Data Validation


Data validation is the process of clarifying the accuracy, integrity and quality of a set of data before it is used.

What Is Data Validation?

Data validation is the process of clarifying the accuracy, integrity and quality of a set of data before it is used. This can apply to all forms of data, for example, specific text, addresses, dates, and more.

Data makes up the foundation of all solutions, and it goes without saying that for a solution to be effective, the data must be accurate. In Web3, developers, analysts and network participants all rely on data in order to keep blockchains going. For these players, using valid data is crucial in order to prevent any errors, inconsistencies, user hazards and compromises to a project's integrity.

The Need for Validity in Web3

Many roadblocks in the Web3 space can be solved by having streamlined, public access to valid data. One is that as blockchains scale, the amount of data they end up producing becomes overbearing, so much so that few nodes can keep the entire chain state at hand. This leads to many nodes relying on shared snapshots, trusting that they are fully correct and up to date, leaving room for error.
Ethereum is in the same boat in this situation, not providing any incentivization for full nodes, which soon will lead to a limitation of public resources for the chain’s historical data. In order to get access to a full node, a user would need to either run their own node or pay a provider to get access to the data that should be publicly accessible.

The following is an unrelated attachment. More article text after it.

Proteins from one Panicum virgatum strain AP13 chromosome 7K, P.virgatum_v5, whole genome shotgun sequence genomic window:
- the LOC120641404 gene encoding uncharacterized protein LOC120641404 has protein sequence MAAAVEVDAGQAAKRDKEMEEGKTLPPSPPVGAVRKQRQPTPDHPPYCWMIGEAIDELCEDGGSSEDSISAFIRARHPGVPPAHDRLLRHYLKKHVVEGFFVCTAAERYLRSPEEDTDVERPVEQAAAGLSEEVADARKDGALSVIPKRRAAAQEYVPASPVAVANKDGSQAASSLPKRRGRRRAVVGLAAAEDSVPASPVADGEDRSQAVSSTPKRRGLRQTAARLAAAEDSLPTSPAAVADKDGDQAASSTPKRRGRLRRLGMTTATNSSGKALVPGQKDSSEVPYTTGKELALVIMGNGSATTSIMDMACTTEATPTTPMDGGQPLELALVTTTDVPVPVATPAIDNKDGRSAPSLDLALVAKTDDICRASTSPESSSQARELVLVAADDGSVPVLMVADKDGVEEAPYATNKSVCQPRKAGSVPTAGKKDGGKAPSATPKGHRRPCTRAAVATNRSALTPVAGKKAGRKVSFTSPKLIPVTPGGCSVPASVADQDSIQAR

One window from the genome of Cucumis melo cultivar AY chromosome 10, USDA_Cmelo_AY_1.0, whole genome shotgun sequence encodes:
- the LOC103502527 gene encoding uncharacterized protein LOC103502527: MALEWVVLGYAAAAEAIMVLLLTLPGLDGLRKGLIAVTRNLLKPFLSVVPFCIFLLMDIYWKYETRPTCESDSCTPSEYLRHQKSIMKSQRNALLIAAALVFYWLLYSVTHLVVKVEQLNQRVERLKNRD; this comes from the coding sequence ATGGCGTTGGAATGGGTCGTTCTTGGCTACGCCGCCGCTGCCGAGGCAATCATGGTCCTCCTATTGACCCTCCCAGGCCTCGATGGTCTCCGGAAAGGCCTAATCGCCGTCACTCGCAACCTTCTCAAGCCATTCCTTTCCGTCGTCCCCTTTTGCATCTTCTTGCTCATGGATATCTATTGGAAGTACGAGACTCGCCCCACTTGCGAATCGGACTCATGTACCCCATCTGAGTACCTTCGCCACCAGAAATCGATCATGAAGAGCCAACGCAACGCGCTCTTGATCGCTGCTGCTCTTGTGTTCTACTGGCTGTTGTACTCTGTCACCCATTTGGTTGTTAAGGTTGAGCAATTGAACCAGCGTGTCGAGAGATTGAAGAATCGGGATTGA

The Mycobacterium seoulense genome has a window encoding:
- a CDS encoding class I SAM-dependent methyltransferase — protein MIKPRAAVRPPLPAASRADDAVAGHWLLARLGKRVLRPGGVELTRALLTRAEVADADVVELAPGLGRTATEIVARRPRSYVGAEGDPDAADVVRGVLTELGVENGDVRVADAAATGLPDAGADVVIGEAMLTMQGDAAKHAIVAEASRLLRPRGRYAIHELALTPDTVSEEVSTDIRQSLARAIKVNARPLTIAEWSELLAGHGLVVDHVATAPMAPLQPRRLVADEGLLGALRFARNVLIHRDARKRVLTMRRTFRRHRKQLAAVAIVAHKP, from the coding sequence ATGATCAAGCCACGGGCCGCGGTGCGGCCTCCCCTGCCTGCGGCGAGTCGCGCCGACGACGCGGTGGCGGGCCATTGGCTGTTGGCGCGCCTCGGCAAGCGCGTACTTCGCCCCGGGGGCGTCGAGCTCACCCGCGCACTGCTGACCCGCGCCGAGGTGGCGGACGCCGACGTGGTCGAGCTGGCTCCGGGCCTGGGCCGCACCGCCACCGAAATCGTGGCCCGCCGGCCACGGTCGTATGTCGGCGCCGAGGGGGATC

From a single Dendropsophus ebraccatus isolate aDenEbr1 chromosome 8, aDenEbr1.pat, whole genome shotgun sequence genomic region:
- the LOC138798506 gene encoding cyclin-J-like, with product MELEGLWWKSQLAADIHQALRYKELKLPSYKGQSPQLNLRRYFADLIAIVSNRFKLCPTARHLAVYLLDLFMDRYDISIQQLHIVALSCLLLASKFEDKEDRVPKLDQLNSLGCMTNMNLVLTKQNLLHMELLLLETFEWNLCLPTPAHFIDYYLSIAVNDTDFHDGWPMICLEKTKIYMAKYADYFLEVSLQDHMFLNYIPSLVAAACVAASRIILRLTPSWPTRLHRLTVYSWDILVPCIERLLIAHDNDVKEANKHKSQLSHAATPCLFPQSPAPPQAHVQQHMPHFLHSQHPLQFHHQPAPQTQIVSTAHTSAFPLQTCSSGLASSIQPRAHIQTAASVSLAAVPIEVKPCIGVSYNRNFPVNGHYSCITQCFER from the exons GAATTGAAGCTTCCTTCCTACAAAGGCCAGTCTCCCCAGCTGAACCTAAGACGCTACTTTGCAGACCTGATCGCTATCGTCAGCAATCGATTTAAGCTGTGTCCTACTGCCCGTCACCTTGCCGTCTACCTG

Another major issue data validation solves is the oracle problem. When projects source off-chain data, oracles are their go-to tool as they provide an easy access point to deterministic Web2 data. However, bringing on large amounts of data on-chain leads to a recipe for a single point of failure. 

Seeing that oracles don’t typically have a built-in, truly decentralized validation feature in place, there’s no saying that the data they provide is true or hasn’t already been manipulated. What can happen, and has happened quite frequently already, is that instead of targeting a protocol directly, an attacker targets the data being sourced by the protocol from an oracle. This is an overall easier way for attackers to manipulate a situation in their favor.

With malicious events like these ceasing to die down, validation solutions are starting to pop up. However, proper data validation is much easier said than done. 

Validation Challenges and Inefficiencies

Seeing that each piece of data in the process of executing functions within and across blockchains needs to be validated and kept in sync, properly validating data is more complicated than it may seem.

The easier and most common way to implement data validation is through a centralized server so that just one entity is at the head of deciding whether a piece of data is accurate or not. This helps promote high-speed performance, eliminating the need for reaching consensus across the globe. However, centralization also leaves significant gaps for errors and malicious actors.